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I had the good fortune to preview Lysa TerKeurst's new book Uninvited: Living Loved When You Feel Less Than, Left Out, and Lonely. Lysa's writing goes straight to my heart. She's real. Transparent. She writes about losing her temper, yelling at her kids, fighting with her husband, drowning her sorrows in chips and queso and learning to say no. If you have heard her speak, you know she delivers all this wisdom in the most delightful sweet-as-pie-Southern-belle voice. I. Love. Her.

Her books Unglued, Made to Crave and The Best Yes address issues I regularly pretend to deal with and offer sound advice as well as the perfect amount of, "Me too, sister," to keep readers engaged.

When I heard about this latest book, I couldn't wait to hear what she had to say. I've written a time or two or 12 about my issues with feeling left out.

I'm not sure where it comes from. Being the youngest child and not getting to go along on adventures with my older siblings? Maybe. Being home-schooled and not having many friends? Possibly. Honestly, it doesn't even matter anymore where that feeling comes from. What matters is that I don't like feeling that way and don't want to anymore.

Here's the thing: In the past, if someone left me out, or I perceived that I was being left out, I immediately erected a big wall between my heart and the offending person. Not exactly an emotionally mature or responsible way of dealing with situations. Especially when the slight was more in my head than the other person's actions.

I'm still pretty gun-shy and keep my circle super-tight, but I've been trying. (#4 Always do your best.) And I realized the other day that sometimes in my haste to protect my own heart, I've been guilty of committing this detestable offense against others. Worse, I can't claim it was unintentional because it was totally my intention to keep people I perceived as disingenuous as far outside my circle as possible. I didn't engage with them. I didn't entertain them. I certainly didn't invite them. I left them out.

There's a face...more than a face...a posture that all three of my kids assume on occasion. I tried unsuccessfully to capture it. If you meld the three of them into one: Chloe's sassy face, and P's scowly face, and Lil's slumping body and disgusted face, then you kind of have an idea. Imagine they're melting, disgustedly, but somewhat at their own hand.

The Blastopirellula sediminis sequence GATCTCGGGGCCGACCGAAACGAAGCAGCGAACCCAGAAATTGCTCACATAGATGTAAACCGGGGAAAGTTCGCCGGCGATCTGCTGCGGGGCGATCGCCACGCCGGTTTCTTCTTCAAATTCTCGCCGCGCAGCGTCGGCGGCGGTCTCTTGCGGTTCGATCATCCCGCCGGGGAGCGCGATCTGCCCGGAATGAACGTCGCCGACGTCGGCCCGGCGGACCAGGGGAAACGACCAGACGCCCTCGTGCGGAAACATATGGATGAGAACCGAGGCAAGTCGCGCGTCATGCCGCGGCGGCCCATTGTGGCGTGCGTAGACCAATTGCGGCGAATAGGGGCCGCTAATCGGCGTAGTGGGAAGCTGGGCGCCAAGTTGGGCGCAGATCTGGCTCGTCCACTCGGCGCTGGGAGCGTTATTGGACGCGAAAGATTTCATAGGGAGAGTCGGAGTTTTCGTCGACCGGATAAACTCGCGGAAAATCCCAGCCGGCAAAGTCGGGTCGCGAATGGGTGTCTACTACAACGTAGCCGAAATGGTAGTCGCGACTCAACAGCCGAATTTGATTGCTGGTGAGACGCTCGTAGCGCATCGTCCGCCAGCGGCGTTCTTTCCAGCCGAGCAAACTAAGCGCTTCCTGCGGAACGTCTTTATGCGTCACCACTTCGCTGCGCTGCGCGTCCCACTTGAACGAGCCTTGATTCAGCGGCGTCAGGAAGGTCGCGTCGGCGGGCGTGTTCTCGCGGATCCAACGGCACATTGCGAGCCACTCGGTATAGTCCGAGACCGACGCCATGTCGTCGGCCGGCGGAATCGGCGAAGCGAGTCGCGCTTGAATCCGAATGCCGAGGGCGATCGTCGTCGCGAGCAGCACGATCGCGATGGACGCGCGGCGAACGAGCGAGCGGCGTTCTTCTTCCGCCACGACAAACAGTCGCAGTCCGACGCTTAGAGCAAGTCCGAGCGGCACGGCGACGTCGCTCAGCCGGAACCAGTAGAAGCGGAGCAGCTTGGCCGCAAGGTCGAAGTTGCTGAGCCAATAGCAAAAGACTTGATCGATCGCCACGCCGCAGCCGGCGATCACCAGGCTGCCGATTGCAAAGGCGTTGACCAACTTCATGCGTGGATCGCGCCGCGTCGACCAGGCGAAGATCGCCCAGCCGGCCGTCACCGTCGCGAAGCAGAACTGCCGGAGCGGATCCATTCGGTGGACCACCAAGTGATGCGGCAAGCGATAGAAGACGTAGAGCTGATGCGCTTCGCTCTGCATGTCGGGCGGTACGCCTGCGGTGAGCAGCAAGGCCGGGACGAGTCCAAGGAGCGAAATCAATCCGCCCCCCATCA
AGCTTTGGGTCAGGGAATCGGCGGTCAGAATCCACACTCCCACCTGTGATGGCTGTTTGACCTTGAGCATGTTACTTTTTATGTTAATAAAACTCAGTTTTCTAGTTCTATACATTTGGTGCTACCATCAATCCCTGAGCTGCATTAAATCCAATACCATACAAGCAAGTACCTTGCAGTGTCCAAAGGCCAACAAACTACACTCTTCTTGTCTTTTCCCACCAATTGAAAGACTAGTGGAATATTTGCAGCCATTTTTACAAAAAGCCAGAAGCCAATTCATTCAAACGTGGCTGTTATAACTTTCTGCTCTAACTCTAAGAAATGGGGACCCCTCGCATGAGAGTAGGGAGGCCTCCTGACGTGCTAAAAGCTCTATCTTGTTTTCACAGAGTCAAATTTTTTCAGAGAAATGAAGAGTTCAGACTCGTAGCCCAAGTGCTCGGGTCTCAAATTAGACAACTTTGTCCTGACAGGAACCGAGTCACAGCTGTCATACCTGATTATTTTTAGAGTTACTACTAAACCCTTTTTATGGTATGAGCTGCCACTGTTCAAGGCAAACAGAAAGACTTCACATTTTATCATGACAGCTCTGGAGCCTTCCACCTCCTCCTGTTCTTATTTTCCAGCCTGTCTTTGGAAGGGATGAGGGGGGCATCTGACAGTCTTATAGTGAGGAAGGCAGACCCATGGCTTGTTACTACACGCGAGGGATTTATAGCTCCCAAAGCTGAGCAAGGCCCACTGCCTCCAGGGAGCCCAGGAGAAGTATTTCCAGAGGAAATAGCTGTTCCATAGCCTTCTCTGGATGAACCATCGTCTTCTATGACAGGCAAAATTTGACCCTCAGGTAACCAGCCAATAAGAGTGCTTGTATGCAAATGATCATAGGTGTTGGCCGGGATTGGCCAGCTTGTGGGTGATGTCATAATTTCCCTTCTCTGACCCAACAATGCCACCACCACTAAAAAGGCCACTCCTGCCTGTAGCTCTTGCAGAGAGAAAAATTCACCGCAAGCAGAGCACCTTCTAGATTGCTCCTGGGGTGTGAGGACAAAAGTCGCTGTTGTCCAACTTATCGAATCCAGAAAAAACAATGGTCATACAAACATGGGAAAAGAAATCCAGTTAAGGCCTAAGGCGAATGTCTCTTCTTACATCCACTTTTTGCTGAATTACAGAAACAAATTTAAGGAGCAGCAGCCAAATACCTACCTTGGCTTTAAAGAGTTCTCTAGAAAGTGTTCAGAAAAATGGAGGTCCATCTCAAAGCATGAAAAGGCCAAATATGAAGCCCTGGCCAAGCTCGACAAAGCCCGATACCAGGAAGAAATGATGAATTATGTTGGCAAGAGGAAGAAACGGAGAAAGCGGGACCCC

Sass. For. Days.
The untrained eye might not detect his scowl. Look closely.

She's melting. Literally.
In this moment of realization, that's how I felt. Kind of like melting into a puddle of self-loathing. Mind you, there are some colorful expressions I'd use to describe my demeanor upon hitting this moment of clarity head on, but Imma keep my language PG, when I talk about LT and her books.

Now, since I've also been practicing making positive changes rather than ruminating over my shortcomings, I simply decided to do better going forward. Stop taking things personally (#2), own my own behavior, step outside my tight little circle and be vulnerable. Let people in even when they chose to shut me out. Remember that the best antidote to meanness is kindness...even when the last thing you feel like being is kind. Be. Kind. Anyways. That's a good mantra.
So, back to Lysa's book--which will surely leap off the presses and onto the NY Times Bestsellers list--and feeling less than, left out, and lonely. Well, if you have ever felt like that, you'll definitely want to check it out. And please tell me: Do you ever feel left out? How do you deal with those feelings?


  1. Yep, I have those feelings in spades. I deal with them by isolating myself even more. Healthy, huh? I am realizing that I've been in a bad cycle of this -- insecurity keeps me from being assertive, which makes me feel defeated and keeps me isolated. I'm looking to do more reading in these areas, so thanks for the review and recommendation!

    1. I tend to isolate and build bigger walls as well 😕 Thanks for sharing, Mel! Let me know what you think of the book or if you come across others you'd recommend.


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